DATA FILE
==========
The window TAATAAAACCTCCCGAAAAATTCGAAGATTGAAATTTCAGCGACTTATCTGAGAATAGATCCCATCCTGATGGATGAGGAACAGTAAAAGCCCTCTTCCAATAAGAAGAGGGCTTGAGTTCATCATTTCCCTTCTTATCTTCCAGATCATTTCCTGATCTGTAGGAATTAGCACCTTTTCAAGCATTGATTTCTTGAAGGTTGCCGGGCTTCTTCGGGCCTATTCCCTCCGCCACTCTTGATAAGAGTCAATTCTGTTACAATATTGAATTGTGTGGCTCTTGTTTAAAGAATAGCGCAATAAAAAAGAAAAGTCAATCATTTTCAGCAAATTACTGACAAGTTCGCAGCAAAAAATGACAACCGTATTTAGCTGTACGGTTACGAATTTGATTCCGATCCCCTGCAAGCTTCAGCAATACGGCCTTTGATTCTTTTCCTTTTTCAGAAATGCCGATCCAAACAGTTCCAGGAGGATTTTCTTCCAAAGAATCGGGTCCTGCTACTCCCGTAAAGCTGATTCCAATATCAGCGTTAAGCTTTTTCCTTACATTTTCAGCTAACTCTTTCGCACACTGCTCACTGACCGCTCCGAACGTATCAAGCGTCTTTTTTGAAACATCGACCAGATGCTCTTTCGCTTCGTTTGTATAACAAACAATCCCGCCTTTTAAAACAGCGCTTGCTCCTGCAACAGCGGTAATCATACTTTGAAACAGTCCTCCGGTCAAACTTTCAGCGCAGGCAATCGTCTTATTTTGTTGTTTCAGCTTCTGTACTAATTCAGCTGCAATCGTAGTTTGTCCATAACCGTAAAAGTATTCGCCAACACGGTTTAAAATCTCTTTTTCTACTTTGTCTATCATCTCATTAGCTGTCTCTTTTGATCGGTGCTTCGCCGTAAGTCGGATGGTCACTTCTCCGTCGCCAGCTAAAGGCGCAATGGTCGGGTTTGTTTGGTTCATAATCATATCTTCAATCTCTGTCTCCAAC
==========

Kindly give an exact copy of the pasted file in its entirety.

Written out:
The window TAATAAAACCTCCCGAAAAATTCGAAGATTGAAATTTCAGCGACTTATCTGAGAATAGATCCCATCCTGATGGATGAGGAACAGTAAAAGCCCTCTTCCAATAAGAAGAGGGCTTGAGTTCATCATTTCCCTTCTTATCTTCCAGATCATTTCCTGATCTGTAGGAATTAGCACCTTTTCAAGCATTGATTTCTTGAAGGTTGCCGGGCTTCTTCGGGCCTATTCCCTCCGCCACTCTTGATAAGAGTCAATTCTGTTACAATATTGAATTGTGTGGCTCTTGTTTAAAGAATAGCGCAATAAAAAAGAAAAGTCAATCATTTTCAGCAAATTACTGACAAGTTCGCAGCAAAAAATGACAACCGTATTTAGCTGTACGGTTACGAATTTGATTCCGATCCCCTGCAAGCTTCAGCAATACGGCCTTTGATTCTTTTCCTTTTTCAGAAATGCCGATCCAAACAGTTCCAGGAGGATTTTCTTCCAAAGAATCGGGTCCTGCTACTCCCGTAAAGCTGATTCCAATATCAGCGTTAAGCTTTTTCCTTACATTTTCAGCTAACTCTTTCGCACACTGCTCACTGACCGCTCCGAACGTATCAAGCGTCTTTTTTGAAACATCGACCAGATGCTCTTTCGCTTCGTTTGTATAACAAACAATCCCGCCTTTTAAAACAGCGCTTGCTCCTGCAACAGCGGTAATCATACTTTGAAACAGTCCTCCGGTCAAACTTTCAGCGCAGGCAATCGTCTTATTTTGTTGTTTCAGCTTCTGTACTAATTCAGCTGCAATCGTAGTTTGTCCATAACCGTAAAAGTATTCGCCAACACGGTTTAAAATCTCTTTTTCTACTTTGTCTATCATCTCATTAGCTGTCTCTTTTGATCGGTGCTTCGCCGTAAGTCGGATGGTCACTTCTCCGTCGCCAGCTAAAGGCGCAATGGTCGGGTTTGTTTGGTTCATAATCATATCTTCAATCTCTGTCTCCAAC